Malaria refers to a fatal disease that kills thousands of people in third-world countries. Centers for Disease Control and Prevention (CDC) recorded 97 cases of transmitted malaria all over United States between the years 1963 to 2011. The World Health Organization released an investigation and found out that more than 600,000 in 2010 were dead due to malaria (CDC, August 2012).
Malaria remains as one of the most common transfusion-transmitted infections (Blackwell Publishing, 2006). According to WHO’s World Malaria Report, Uganda reported and confirmed more than ten million malaria cases in 2010. Other countries with high malaria alert in all its areas are Afghanistan, Angola, Benin, Bhutan, Burundi, Chad, Comoros, Congo, Dominican Republic, Gabon, Gambia, Ghana, Guyana, Haiti, India, Iran, Iraq, Liberia, Malawi, Malaysia, Mali, Namibia, Nicaragua, Nigeria, Pakistan, Papua New Guinea, Somalia, Sudan, Swaziland, Togo, Zambia and Zimbabwe (Hema-Quebec, 2010).
There are still malaria cases in other continents apart from Africa. In Europe, United Kingdom in particular, five people were confirmed dead in a total of 1660 cases in 2004 (Blackwell Publishing, 2006). In United States alone, 1,500 Americans are diagnosed each year.
Due to these left and right widespread of malaria, blood banks all over the world were worried. Too many cases of malaria cases mean two things. First, many donors will be deferred. Second, the blood supply will be low.
Come to think about it. You’re ineligible to give blood should you’ve been to countries where malaria is prevalent. You are advised to wait until twelve months (American Red Cross, 2012). In case you came from a vacation and you suddenly become sick, you’re neither allowed to donate blood, sell plasma nor transfuse blood to someone until the treatment is completed. You can only donate blood after three years.
There’s no perfect solution for this crisis. Blood banks can only create a better way of protecting the supply. As of the moment, it’s strongly recommended to conduct a thorough screening to all blood donors by handing out a questionnaire. This is one of the easiest and inexpensive ways to evaluate your eligibility. It’s expected for the questionnaire to ask questions related to the geographical malaria-infected location, the length of visit in the location and the history of your health.
You immediately acquire this life-threatening disease when you’re bitten by an Anopheles. Anopheles is a mosquito that’s commonly found in six continents except Antarctica. The female Anopheles is believed to be the malaria carrier. Its life span is more than two weeks to a month if held in captivity (Wikipedia, September 2012). CDC confirmed that Anopheles mosquitoes are not only found in endemic countries such as Uganda and Malawi but also in countries where Malaria was eradicated.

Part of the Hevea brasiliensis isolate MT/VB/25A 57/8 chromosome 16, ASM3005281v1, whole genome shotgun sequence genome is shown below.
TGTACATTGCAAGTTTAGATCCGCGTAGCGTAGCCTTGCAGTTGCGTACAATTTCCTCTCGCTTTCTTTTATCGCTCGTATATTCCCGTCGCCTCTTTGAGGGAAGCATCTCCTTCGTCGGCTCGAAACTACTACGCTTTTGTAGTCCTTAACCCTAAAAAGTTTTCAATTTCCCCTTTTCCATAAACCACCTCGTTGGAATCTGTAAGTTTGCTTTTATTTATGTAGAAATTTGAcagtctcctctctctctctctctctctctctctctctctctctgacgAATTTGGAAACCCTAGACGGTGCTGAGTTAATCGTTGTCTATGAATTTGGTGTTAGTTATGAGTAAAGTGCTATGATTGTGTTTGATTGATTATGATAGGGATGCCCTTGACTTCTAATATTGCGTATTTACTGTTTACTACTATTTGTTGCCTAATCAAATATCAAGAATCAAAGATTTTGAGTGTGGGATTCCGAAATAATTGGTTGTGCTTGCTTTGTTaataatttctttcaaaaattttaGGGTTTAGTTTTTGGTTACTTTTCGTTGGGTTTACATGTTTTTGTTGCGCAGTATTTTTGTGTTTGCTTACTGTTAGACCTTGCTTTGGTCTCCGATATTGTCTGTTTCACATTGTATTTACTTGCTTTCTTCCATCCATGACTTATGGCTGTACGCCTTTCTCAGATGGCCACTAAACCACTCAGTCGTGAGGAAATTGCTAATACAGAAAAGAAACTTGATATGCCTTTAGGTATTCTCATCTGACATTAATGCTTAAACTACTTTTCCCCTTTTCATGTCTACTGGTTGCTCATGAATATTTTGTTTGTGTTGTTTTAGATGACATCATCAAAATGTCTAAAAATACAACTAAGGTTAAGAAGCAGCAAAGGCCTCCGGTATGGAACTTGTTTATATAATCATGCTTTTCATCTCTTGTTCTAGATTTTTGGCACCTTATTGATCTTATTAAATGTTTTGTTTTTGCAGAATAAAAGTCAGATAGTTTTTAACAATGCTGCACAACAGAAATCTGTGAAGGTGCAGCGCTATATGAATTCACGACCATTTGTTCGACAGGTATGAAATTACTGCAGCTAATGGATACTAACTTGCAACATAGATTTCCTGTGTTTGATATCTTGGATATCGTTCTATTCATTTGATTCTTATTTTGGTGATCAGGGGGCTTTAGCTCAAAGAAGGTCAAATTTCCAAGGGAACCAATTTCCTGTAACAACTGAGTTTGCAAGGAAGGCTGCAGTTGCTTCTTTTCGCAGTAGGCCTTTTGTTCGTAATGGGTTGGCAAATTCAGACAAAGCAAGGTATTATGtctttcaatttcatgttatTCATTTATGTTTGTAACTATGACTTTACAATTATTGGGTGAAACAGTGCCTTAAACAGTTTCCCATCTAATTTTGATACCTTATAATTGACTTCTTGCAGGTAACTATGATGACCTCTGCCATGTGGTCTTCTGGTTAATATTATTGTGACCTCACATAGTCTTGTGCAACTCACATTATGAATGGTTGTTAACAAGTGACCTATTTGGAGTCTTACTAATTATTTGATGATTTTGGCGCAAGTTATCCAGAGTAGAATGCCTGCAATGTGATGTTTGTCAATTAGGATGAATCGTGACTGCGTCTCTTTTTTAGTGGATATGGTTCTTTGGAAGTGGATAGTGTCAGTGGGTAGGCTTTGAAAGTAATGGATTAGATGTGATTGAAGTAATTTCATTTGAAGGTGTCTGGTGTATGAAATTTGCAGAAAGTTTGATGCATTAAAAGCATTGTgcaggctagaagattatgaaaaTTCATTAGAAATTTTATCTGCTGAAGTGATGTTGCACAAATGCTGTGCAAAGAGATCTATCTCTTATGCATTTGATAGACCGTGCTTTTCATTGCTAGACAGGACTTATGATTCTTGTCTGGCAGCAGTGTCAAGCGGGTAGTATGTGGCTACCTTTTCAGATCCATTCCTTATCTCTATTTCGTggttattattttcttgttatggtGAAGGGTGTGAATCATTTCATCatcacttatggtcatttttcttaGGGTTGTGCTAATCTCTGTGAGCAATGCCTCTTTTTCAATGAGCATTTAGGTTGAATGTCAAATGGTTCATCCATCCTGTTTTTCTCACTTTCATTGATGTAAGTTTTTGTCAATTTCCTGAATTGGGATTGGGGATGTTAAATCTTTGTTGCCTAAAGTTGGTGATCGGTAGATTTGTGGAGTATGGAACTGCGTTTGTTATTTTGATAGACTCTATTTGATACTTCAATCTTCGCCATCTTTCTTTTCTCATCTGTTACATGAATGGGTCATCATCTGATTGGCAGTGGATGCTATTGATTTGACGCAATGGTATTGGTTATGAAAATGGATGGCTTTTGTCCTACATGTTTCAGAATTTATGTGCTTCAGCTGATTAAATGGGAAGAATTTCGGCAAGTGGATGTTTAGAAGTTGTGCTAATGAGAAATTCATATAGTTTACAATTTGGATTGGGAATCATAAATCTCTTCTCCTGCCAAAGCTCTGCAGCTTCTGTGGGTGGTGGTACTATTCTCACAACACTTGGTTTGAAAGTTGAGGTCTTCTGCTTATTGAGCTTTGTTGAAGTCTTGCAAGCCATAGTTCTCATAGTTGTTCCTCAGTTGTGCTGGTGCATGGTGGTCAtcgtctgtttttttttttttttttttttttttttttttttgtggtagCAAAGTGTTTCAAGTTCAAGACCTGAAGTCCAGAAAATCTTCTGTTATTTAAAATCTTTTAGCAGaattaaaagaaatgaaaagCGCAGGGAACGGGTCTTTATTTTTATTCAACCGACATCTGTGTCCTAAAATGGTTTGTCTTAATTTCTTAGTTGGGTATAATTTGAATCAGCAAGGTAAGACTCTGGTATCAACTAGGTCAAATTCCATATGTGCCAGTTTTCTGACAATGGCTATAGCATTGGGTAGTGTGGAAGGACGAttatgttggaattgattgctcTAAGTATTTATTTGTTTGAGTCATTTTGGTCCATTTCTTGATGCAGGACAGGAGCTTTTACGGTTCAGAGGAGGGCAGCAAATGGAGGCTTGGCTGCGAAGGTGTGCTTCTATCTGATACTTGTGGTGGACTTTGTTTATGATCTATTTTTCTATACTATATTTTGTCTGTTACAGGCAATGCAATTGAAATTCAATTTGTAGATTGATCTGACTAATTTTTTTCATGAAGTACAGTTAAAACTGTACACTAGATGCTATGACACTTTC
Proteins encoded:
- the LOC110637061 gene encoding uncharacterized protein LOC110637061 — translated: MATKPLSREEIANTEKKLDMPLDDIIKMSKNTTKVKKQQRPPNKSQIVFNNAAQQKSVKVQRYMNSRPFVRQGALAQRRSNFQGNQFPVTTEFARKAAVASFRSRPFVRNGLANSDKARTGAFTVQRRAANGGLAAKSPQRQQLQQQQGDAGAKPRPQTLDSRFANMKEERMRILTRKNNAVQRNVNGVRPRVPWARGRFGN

Symptoms of malaria are visible between 10 to 15 days after the bite. You’ll experience chills, fever, muscle aches and extreme exhaustion. Malaria becomes deathly should its plasmodium falciparum (a type of parasite that attacks the blood cells) is left untreated. At this worst level, you’ll have complications such as destruction of red blood cells (anemia), jaundice, kidney failure, liver failure, seizures, internal bleeding, respiratory failure (pulmonary edema), mental confusion, meningitis and death.
Malaria is treated should you consult a doctor once the symptoms appear. Before the treatment begins, your doctor requires you to undergo a series of physical examinations. First, you’ll be advised to have a complete blood count to verify if you’re anemia-positive. Then, a malaria blood smear shall be performed within the six to twelve hour interval to confirm a diagnosis. Your doctor can immediately find an enlarged liver in your test results should your blood system is infected by malaria (CDC, 2012).
Treatment for Malaria
A thorough assessment of your clinical status is needed before the treatment. The application of malarial drugs is dependent on your age, weight, drug allergies and history of other illnesses. If you’re a female, it’s also important to take note if you’re pregnant or not. Pregnant moms are vulnerable to malaria drugs. The treatment drugs make their immune system extremely weak (World Health Organization, 2003). For this, health experts highly-recommends certain drugs to pregnant moms. Proquanil and quanine are considered safe drugs during pregnancy. The falciparum malaria is, however, resistant to chloroquine (OnlyMyHealth, March 2011).
In the United States, you’re treated for malaria either by oral medicine or by intravenous infusion. Chloroquine, atovaquone-proguanil, artemether-lumefantrine, mefloquine, quinine, quinidine, doxycycline, clindamycin and artesunate are active malarial drugs that aim to kill the parasite in the blood cells (CDC, 2010). The primaquine is also an active dug used to treat an inactive parasite in the liver.
World Malaria Day
Awareness is a key to fight ignorance. That’s the reason why World Malaria Day is celebrated annually (April 25th). This celebration began in Africa in which hundreds of children and adults were dead. Just this year, the World Malaria Day proves to be a successful campaign. It continues to develop various efforts in controlling the spread of the disease worldwide.
CDC – Malaria
CDC – Malaria Facts
CDC – Treatment
CDC – World Malaria Day
Malaria & Blood Transfusion